Bright students already excel on tests designed for their grade, with many topping out on the highest scores. Unfortunately, a top score only tells educators and parents that a student has mastered grade level material. It does not indicate how far above grade level their current abilities extend. Above-level testing provides helpful insight into the extent of these students’ academic abilities, creating a more effective foundation for high school planning and beyond. Students also gain invaluable knowledge and experience from taking an above-level test like the ACT or SAT—the exam that college-bound seniors take. Additionally, because the above-level testing experience is diagnostic in nature, it provides seventh graders with a low-risk, low-stress opportunity to preview a test similar to the one they will face one day during the college admissions process.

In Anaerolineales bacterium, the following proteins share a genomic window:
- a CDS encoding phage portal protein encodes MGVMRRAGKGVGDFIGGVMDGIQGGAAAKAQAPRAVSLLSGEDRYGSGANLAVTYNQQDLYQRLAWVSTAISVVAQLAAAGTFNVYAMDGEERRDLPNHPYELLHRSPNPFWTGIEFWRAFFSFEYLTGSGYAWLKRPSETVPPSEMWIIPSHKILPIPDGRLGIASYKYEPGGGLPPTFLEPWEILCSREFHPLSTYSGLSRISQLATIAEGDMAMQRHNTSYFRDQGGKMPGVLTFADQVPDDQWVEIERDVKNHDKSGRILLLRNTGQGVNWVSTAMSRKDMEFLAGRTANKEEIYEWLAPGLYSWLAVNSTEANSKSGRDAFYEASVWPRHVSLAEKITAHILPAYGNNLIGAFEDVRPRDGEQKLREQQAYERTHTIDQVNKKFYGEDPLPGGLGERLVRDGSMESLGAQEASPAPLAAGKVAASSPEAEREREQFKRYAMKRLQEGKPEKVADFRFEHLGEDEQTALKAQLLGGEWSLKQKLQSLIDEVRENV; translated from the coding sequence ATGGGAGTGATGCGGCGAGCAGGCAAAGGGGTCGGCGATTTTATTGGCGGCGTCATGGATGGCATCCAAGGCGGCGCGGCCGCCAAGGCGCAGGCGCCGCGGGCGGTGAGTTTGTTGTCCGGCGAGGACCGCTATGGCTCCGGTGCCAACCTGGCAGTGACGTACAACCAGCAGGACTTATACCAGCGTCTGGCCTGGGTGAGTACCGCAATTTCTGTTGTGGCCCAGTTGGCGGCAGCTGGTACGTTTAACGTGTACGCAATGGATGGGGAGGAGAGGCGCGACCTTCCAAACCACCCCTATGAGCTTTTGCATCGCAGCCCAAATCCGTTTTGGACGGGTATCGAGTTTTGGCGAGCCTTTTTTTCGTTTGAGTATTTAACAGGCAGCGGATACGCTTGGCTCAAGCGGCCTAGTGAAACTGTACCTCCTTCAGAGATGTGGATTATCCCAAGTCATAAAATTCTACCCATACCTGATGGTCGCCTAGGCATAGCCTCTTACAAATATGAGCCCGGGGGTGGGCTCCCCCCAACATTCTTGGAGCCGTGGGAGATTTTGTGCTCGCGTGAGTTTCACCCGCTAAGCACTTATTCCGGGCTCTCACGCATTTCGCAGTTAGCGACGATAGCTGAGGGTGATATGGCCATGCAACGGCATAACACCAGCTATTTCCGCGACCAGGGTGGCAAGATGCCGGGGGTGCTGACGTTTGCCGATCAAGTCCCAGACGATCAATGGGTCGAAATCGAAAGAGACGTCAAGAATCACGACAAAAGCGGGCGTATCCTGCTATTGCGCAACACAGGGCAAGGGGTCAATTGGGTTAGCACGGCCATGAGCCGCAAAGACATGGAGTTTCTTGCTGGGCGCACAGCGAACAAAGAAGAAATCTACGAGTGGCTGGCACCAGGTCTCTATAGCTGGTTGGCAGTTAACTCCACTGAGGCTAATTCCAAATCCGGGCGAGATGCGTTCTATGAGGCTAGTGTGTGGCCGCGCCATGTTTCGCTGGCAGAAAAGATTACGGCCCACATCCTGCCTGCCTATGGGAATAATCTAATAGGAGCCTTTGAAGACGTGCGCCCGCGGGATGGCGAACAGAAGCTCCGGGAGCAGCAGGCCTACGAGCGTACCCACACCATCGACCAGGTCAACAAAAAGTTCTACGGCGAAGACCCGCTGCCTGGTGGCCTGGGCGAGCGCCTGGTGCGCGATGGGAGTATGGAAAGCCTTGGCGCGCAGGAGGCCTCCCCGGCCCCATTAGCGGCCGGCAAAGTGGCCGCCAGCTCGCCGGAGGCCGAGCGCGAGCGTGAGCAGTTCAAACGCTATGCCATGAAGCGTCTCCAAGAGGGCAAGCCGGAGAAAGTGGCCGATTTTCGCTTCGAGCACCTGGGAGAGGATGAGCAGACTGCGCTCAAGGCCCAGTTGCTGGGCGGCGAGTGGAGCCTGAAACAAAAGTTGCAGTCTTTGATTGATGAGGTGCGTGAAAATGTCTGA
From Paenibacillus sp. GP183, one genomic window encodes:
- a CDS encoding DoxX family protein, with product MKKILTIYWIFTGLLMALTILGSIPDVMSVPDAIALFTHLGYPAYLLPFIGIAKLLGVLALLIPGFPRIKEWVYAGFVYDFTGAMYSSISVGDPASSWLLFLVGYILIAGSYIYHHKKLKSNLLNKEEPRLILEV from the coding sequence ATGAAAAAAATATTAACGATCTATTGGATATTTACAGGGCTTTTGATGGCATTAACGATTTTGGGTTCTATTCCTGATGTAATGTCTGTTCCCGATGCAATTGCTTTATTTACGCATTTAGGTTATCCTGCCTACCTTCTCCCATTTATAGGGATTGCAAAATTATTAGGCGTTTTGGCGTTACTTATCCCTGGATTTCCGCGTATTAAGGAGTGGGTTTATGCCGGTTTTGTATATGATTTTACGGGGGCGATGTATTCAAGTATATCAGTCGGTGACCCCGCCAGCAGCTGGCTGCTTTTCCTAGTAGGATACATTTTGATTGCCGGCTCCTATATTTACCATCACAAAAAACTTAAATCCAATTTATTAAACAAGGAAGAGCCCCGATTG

Tools to Interpret Your Scores
As a talent search participant, students receive two reports to interpret their scores: one from the testing agency, which will compare scores to recent U.S. high school graduates; and a more detailed TIP score results summary, mailed in May, which allows families to understand how students performed relative to other seventh graders in the talent search. This score results summary also provides suggestions for further educational development based on performance.